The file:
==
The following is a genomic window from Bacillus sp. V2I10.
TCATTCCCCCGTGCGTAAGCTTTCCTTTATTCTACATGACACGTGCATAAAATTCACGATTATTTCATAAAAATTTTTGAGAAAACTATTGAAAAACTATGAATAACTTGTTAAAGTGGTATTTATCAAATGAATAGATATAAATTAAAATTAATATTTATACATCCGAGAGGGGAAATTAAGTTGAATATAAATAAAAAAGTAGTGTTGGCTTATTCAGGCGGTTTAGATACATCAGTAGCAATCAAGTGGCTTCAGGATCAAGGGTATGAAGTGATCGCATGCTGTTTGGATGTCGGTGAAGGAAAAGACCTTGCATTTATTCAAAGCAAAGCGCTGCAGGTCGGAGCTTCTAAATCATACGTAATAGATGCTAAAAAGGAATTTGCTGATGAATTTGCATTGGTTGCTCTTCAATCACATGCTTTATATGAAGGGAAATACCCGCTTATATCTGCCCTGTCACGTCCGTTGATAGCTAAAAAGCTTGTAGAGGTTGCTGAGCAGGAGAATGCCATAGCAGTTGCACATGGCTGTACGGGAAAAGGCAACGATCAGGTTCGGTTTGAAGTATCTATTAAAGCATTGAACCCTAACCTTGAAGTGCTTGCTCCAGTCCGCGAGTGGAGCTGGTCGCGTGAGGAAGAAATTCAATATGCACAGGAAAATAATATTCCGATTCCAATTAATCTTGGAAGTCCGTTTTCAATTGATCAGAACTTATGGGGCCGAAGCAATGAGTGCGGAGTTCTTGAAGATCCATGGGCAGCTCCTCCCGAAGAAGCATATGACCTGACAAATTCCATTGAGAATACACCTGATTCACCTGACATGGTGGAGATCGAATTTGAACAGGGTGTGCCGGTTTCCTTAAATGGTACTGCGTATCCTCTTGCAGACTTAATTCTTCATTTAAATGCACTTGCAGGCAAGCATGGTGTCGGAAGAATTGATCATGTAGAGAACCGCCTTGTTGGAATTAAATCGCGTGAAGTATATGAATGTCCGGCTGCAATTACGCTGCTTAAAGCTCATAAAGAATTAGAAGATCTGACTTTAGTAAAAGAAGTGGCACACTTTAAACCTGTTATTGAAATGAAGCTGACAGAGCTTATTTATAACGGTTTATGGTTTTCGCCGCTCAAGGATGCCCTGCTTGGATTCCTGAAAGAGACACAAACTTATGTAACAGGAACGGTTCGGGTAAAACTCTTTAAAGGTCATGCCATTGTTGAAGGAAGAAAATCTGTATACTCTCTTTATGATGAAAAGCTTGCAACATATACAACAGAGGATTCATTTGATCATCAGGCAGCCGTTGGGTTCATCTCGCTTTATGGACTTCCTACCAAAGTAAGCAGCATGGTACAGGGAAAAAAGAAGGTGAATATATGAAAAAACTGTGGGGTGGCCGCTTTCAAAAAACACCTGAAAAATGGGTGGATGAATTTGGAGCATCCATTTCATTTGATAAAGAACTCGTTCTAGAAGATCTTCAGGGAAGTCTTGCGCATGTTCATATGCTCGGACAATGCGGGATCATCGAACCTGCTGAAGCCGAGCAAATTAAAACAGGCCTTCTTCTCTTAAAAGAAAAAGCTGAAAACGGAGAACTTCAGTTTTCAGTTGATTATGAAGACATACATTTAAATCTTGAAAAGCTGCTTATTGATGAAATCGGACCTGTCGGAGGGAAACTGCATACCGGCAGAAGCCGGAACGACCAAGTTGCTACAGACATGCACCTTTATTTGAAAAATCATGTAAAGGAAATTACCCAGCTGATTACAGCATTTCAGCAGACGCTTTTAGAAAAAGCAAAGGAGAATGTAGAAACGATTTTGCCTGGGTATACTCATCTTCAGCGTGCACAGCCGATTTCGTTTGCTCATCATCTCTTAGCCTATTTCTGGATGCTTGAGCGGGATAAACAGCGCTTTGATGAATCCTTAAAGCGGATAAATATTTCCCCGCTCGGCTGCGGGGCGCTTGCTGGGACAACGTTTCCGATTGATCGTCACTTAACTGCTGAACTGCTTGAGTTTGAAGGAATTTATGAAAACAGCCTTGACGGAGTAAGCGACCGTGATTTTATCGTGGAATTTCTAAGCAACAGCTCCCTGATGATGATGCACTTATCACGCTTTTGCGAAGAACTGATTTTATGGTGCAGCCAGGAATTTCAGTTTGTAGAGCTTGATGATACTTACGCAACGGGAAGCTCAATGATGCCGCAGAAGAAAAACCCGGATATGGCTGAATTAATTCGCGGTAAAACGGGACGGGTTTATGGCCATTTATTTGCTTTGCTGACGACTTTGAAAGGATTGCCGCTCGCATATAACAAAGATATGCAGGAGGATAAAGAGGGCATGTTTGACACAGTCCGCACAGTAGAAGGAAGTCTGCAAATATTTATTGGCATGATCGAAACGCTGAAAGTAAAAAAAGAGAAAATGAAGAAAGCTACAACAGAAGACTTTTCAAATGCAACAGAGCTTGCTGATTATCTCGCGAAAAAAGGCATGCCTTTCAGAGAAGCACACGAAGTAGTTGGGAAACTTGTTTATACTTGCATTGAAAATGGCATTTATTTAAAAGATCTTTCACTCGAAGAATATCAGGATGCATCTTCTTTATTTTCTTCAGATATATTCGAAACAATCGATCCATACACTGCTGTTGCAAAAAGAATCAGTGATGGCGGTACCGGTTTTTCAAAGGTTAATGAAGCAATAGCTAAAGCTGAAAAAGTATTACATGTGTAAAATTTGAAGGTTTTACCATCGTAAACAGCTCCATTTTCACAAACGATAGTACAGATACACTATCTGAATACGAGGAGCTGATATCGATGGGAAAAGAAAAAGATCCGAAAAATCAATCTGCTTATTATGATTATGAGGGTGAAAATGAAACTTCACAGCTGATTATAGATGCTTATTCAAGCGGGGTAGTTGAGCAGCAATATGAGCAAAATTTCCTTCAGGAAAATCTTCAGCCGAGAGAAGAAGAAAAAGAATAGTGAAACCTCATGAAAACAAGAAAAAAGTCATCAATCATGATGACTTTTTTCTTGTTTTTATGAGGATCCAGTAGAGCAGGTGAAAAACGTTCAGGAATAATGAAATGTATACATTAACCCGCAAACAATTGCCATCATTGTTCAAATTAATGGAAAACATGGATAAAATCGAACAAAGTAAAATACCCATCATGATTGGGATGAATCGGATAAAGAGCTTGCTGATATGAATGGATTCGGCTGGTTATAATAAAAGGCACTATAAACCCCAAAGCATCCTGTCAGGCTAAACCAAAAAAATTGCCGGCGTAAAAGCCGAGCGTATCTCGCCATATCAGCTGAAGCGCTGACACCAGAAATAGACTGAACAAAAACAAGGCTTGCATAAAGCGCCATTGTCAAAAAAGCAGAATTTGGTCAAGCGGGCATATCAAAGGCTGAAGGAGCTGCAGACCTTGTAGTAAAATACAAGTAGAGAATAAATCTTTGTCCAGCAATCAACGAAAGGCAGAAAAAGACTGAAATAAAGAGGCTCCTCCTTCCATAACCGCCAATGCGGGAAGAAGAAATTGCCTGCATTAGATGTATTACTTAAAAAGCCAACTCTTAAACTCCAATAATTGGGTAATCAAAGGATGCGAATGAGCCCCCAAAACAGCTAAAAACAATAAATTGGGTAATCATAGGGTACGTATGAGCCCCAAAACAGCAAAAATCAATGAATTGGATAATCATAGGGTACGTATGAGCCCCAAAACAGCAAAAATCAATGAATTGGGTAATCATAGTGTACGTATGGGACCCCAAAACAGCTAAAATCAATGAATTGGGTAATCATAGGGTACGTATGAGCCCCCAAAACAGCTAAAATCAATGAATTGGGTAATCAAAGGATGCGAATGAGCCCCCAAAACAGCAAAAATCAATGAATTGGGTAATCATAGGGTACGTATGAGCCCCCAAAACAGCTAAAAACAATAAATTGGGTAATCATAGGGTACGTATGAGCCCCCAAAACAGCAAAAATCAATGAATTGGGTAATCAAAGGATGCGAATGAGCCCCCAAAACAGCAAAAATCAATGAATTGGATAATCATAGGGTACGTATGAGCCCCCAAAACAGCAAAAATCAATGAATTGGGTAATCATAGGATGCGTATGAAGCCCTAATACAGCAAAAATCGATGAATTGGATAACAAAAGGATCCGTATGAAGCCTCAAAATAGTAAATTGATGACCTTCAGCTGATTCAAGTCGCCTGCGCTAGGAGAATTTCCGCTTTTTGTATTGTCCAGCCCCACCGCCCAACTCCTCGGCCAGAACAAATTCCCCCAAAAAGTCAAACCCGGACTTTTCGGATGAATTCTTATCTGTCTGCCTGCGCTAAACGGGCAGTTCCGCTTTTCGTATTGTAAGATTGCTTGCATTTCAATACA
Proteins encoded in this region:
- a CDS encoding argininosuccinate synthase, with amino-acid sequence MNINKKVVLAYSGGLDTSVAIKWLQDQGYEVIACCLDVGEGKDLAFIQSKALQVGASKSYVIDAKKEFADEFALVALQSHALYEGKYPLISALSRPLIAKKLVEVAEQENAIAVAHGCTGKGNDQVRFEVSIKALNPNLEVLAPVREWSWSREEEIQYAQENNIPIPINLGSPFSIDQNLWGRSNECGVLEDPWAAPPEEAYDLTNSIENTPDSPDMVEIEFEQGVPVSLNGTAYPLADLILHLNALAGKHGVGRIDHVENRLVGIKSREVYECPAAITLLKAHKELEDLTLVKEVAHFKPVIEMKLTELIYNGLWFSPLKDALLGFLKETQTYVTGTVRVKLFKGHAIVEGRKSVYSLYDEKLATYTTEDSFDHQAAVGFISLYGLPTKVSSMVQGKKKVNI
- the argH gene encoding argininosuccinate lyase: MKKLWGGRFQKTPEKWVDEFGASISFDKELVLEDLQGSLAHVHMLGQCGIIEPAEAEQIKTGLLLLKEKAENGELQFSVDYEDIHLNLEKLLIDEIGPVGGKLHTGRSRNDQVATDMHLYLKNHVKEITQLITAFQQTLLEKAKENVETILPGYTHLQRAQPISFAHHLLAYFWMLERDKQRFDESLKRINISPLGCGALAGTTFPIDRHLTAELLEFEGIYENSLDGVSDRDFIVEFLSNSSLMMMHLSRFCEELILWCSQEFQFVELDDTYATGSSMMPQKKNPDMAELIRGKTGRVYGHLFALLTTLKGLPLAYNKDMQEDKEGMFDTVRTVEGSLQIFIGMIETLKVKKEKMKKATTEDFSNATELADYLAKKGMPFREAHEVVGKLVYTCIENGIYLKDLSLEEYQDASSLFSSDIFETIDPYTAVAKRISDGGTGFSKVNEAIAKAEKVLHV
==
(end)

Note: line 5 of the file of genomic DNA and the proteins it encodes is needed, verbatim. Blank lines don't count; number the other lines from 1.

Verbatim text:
- the argH gene encoding argininosuccinate lyase: MKKLWGGRFQKTPEKWVDEFGASISFDKELVLEDLQGSLAHVHMLGQCGIIEPAEAEQIKTGLLLLKEKAENGELQFSVDYEDIHLNLEKLLIDEIGPVGGKLHTGRSRNDQVATDMHLYLKNHVKEITQLITAFQQTLLEKAKENVETILPGYTHLQRAQPISFAHHLLAYFWMLERDKQRFDESLKRINISPLGCGALAGTTFPIDRHLTAELLEFEGIYENSLDGVSDRDFIVEFLSNSSLMMMHLSRFCEELILWCSQEFQFVELDDTYATGSSMMPQKKNPDMAELIRGKTGRVYGHLFALLTTLKGLPLAYNKDMQEDKEGMFDTVRTVEGSLQIFIGMIETLKVKKEKMKKATTEDFSNATELADYLAKKGMPFREAHEVVGKLVYTCIENGIYLKDLSLEEYQDASSLFSSDIFETIDPYTAVAKRISDGGTGFSKVNEAIAKAEKVLHV